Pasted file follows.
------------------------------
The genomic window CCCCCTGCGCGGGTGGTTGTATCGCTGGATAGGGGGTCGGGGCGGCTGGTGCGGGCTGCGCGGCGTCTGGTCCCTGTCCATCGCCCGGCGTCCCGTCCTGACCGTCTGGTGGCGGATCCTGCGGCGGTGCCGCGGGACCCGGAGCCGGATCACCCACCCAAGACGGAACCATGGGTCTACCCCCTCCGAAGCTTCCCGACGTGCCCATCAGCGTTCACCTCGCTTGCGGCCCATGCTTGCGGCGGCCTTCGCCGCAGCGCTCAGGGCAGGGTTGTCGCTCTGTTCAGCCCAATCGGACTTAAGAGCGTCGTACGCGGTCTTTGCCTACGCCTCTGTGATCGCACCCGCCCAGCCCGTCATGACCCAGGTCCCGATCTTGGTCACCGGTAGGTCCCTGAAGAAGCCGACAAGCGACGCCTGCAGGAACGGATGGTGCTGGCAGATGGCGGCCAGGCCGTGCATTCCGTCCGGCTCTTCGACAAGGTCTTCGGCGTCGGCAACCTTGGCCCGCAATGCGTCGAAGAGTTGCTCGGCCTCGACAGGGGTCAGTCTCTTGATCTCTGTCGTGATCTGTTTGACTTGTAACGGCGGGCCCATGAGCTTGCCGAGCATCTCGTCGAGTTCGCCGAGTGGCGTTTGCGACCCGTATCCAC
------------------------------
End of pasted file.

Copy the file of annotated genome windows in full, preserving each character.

The genomic window CCCCCTGCGCGGGTGGTTGTATCGCTGGATAGGGGGTCGGGGCGGCTGGTGCGGGCTGCGCGGCGTCTGGTCCCTGTCCATCGCCCGGCGTCCCGTCCTGACCGTCTGGTGGCGGATCCTGCGGCGGTGCCGCGGGACCCGGAGCCGGATCACCCACCCAAGACGGAACCATGGGTCTACCCCCTCCGAAGCTTCCCGACGTGCCCATCAGCGTTCACCTCGCTTGCGGCCCATGCTTGCGGCGGCCTTCGCCGCAGCGCTCAGGGCAGGGTTGTCGCTCTGTTCAGCCCAATCGGACTTAAGAGCGTCGTACGCGGTCTTTGCCTACGCCTCTGTGATCGCACCCGCCCAGCCCGTCATGACCCAGGTCCCGATCTTGGTCACCGGTAGGTCCCTGAAGAAGCCGACAAGCGACGCCTGCAGGAACGGATGGTGCTGGCAGATGGCGGCCAGGCCGTGCATTCCGTCCGGCTCTTCGACAAGGTCTTCGGCGTCGGCAACCTTGGCCCGCAATGCGTCGAAGAGTTGCTCGGCCTCGACAGGGGTCAGTCTCTTGATCTCTGTCGTGATCTGTTTGACTTGTAACGGCGGGCCCATGAGCTTGCCGAGCATCTCGTCGAGTTCGCCGAGTGGCGTTTGCGACCCGTATCCAC